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The Collected Essays, Journalism and Letters of George Orwell
Volume II: My Country Right or Left 1940-1943
by George Orwell
Edited by Sonia Orwell and Ian Angus
“He was a man, like Lawrence, whose personality shines out in everything he said or wrote.” — Cyril Connolly
George Orwell requested in his will that no biography of him should be written. This collection of essays, reviews, articles, and letters which he wrote between the ages of seventeen and forty-six (when he died) is arranged in chronological order. The four volumes provide at once a wonderfully intimate impression of, and a “splendid monument” to, one of the most honest and individual writers of this century — a man who forged a unique literary manner from the process of thinking aloud, who possessed an unerring gift for going straight to the point, and who elevated political writing to an art.
The second volume principally covers the two years when George Orwell worked as a Talks Assistant (and later Producer) in the Indian section of the B.B.C. At the same time he was writing for Horizon, New Statesman and other periodicals. His war-time diaries are included here.
Penguin Books Ltd, Harmondsworth, Middlesex, England
Penguin Books Australia Ltd, Ringwood, Victoria, Australia
First published in England by Seeker & Warburg 1968
Published in Penguin Books 1970
Copyright © Sonia Brownell Orwell, 1968
Made and printed in Great Britain by
Hazell Watson & Viney Ltd, Aylesbury, Bucks
Set in Linotype Times
This book is sold subject to the condition
that it shall not, by way of trade or otherwise,
be lent, re-sold, hired out, or otherwise circulated
without the publisher’s prior consent in any form of
binding or cover other than that in which it is
published and without a similar condition
including this condition being imposed
on the subsequent purchaser
A Note on the Editing
The editors wish to express their grateful thanks to the following institutions and libraries, their trustees, curators and staffs for their co-operation and valuable help and for making copies of Orwell material available: Sir Frank Francis, Director and Principal Librarian of the British Museum (for: II: 37; III: 105; IV: 8); Dr John D. Gordan, Curator of the Henry W. and Albert A. Berg Collection of the New York Public Library, Astor, Lenox and Tilden Foundations (for: 1:18, 22, 23, 31, 33, 36, 38, 48, 50-52, 54, 58, 60, 61, 73, 75, 76, 86, 92, 98, 108, 112, 116, 121, 124, 128, 133, 139, 140, 141, 146, 154; III: 53, 97, 106; IV: 29, 59, 92, 95, 100, 106, 107, 110, 115, 121, 126, 136, 137, 142, 144, 159, 164, 165); Dr Warren Roberts, Director of the Humanities Research Center, University of Texas (for: I: 65, 66, 79, 102, 122, 123, 161; II: 4, 6, 10, 50; III: 52); S. C. Sutton, Librarian and Keeper of India Office Records (for: I: 115); Robert L. Collison, Librarian of the B.B.C. Library (for: II: 38, 39, 52); Dr G. Chandler, Librarian of Liverpool City Library (for: 1: 94); Wilbur Smith, Head of the Department of Special Collections, Library of the University of California, Los Angeles (for: I: 84); Anne Abley, Librarian of St Anthony’s College, Oxford (for: IV: 31, 32); and J. W. Scott, Librarian of University College, London, for the material in the George Orwell Archive.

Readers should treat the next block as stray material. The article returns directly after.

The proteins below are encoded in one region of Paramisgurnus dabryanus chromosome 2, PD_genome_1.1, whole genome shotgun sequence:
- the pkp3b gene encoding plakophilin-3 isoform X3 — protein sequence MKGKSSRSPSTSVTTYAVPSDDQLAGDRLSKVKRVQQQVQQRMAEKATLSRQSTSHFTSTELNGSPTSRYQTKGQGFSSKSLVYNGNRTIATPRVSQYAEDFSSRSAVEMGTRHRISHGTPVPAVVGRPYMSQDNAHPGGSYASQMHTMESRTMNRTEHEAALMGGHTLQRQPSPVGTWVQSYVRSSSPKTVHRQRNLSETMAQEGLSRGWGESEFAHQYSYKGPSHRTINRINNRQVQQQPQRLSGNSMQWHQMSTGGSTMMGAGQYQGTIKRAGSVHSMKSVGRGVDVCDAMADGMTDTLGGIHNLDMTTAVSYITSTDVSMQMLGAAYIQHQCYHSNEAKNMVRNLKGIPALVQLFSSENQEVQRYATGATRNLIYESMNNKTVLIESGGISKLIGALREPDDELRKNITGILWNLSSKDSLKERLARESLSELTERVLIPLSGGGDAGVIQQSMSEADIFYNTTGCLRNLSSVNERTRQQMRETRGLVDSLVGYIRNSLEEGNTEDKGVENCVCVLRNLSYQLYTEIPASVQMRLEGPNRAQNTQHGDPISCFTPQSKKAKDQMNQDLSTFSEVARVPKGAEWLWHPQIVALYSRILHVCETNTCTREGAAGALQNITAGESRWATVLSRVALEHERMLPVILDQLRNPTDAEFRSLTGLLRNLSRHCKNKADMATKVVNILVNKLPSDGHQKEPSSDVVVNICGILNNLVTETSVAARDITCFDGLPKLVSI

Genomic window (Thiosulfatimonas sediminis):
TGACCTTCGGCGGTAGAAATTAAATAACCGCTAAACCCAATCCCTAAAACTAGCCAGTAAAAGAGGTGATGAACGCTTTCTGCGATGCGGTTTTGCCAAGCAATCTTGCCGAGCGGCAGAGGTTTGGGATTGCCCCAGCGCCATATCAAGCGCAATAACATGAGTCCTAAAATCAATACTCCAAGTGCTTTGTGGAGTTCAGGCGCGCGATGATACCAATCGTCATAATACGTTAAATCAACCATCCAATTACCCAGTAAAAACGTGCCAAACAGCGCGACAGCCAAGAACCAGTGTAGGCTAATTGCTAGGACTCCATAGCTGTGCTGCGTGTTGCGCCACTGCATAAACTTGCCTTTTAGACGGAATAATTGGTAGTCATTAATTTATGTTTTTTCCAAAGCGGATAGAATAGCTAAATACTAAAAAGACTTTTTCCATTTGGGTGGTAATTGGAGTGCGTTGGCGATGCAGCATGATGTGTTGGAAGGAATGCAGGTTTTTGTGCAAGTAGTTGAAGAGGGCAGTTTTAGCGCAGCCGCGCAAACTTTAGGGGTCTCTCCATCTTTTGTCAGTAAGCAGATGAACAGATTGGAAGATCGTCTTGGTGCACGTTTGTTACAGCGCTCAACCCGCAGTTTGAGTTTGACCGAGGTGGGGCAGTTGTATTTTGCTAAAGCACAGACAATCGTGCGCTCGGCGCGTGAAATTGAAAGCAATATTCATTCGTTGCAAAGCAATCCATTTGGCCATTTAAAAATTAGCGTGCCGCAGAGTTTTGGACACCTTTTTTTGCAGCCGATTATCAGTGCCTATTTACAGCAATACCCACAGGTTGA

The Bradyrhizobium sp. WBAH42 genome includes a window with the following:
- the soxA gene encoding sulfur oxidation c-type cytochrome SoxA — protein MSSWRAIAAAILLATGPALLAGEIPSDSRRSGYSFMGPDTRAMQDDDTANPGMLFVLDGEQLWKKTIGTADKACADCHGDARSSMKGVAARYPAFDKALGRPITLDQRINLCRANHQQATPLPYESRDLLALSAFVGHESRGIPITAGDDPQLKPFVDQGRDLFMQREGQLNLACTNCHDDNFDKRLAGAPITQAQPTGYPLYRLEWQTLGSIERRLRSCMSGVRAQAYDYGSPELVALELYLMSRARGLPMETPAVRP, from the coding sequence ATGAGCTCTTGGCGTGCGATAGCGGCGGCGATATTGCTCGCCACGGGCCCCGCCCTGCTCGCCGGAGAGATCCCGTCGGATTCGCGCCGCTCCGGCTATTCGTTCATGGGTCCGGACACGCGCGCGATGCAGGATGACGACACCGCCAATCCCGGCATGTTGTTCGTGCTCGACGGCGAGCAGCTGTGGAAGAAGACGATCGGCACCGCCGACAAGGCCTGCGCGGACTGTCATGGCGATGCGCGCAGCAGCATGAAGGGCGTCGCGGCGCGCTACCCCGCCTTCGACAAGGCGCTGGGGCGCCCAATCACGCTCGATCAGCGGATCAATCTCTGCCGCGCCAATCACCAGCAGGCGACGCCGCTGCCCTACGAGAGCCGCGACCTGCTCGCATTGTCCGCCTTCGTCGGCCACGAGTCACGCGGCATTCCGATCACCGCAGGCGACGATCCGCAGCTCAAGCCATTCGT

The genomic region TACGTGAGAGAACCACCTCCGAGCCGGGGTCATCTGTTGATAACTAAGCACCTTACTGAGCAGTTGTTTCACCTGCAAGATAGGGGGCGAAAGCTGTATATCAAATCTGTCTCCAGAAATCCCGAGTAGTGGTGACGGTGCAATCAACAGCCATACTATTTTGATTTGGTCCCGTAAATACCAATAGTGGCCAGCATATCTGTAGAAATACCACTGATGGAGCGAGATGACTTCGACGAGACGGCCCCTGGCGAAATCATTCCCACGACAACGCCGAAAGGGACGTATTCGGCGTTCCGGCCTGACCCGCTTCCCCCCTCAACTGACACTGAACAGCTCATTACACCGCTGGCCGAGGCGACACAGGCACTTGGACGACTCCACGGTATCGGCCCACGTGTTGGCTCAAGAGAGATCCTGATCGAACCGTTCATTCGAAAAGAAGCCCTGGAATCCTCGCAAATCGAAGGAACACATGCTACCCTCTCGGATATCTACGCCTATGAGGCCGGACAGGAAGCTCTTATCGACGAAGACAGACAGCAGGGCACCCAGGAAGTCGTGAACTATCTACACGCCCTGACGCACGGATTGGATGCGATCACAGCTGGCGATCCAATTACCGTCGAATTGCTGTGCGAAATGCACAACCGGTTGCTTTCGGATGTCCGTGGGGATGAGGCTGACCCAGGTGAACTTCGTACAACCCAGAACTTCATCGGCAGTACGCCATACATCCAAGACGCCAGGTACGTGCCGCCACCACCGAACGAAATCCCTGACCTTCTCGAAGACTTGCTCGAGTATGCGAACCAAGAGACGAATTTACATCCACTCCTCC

We are also deeply indebted to all those recipients of letters from Orwell, or their executors, who have been kind enough to make available the correspondence published in these volumes.
We would like to thank the following publications for permission to reproduce material first published in their pages: Commentary; Encounter; the Evening Standard; Forward; Life; the Listener; the London Magazine; the Manchester Evening News; the New Leader (N.Y.); the New Statesman and Nation; the New Yorker; the New York Times Book Review; the Observer; Partisan Review; Peace News; the Socialist Leader; Time and Tide; The Times; Tribune; Wiadomosci.
We would like to thank the following for allowing us to use material whose copyright they own: the executors of the late Frank Richards for his ‘Reply to George Orwell’ in Horizon; H. W. Wilson & Co. for Orwell’s entry in Twentieth Century Authors; George Allen & Unwin Ltd for “The Rediscovery of Europe” from Talking to India; Professor George Woodcock and D. S. Savage for their contributions to the controversy “Pacifism and the War” in Partisan Review; Dr Alex Comfort for his contribution to the same controversy and for his “Letter to an American Visitor” in Tribune; William Collins Sons & Co. Ltd for The English People; the executors of the late James Agate for his contribution to the controversy in the Manchester Evening News; the executors of Gerard Manley Hopkins and the Oxford University Press for “Felix Randal”; Elek Books Ltd for the Introduction to Jack London’s Love of Life; Eyre & Spottiswoode Ltd for the Introduction to Leonard Merrick’s The Position of Peggy Harper and the executors of the late Konni Zilliacus for his letters to Tribune.
We would like to thank the following for their co-operation and invaluable help; Mrs Evelyn Anderson, the Hon. David Astor, Frank D. Barber, Dennis Ceilings, Dr Alex Comfort, Jack Common, Lettice Cooper, Stafford Cottman, Humphrey Dakin, Mrs John Deiner, Mrs William Dunn, Mrs T. S. Eliot, Dr McDonald Emslie, Faber and Faber Ltd, Mr and Mrs Francis Fierz, Roy Fuller, T. R. Fyvel, Livia Gollancz, Victor Gollancz Ltd, Mrs Arthur Goodman, A. S. F. Gow, James Hanley, Rayner Heppenstall, Inez Holden, Mrs Humphrey House, Mrs Lydia Jackson, Frank Jellinek, Dr Shirley E. Jones, Jon Kimche, Denys King-Farlow, Arthur Koestler, Mrs Georges Kopp, James Laughlin, F. A. Lea, John Lehmann, John McNair, Michael Meyer, Henry Miller, Raymond Mortimer, Mrs Middleton Murry, Mrs Rosalind Obermeyer, Laurence O’Shaughnessy, Partisan Review, Professor R. S. Peters, Ruth Fitter, Joyce Pritchard, Philip Rahv, Sir Herbert Read, Vernon Richards, the Rev. Herbert Rogers, the Hon. Sir Steven Runciman, Brenda Salkeld, John Sceats, Roger Senhouse, Stephen Spender, Oliver Stallybrass, Professor Gleb Struve, Julian Symons, F. J. Warburg and Professor George Woodcock. We would also like to thank: Angus Calder (for allowing us to consult his unpublished thesis on the Common Wealth Party); Howard Fink (for allowing us to consult his unpublished Chronology of Orwell’s Loci and Activities); and I. R. Wilson (whose George Orwell: Some Materials for a Bibliography, School of Librarianship, London University, 1953, was indispensable).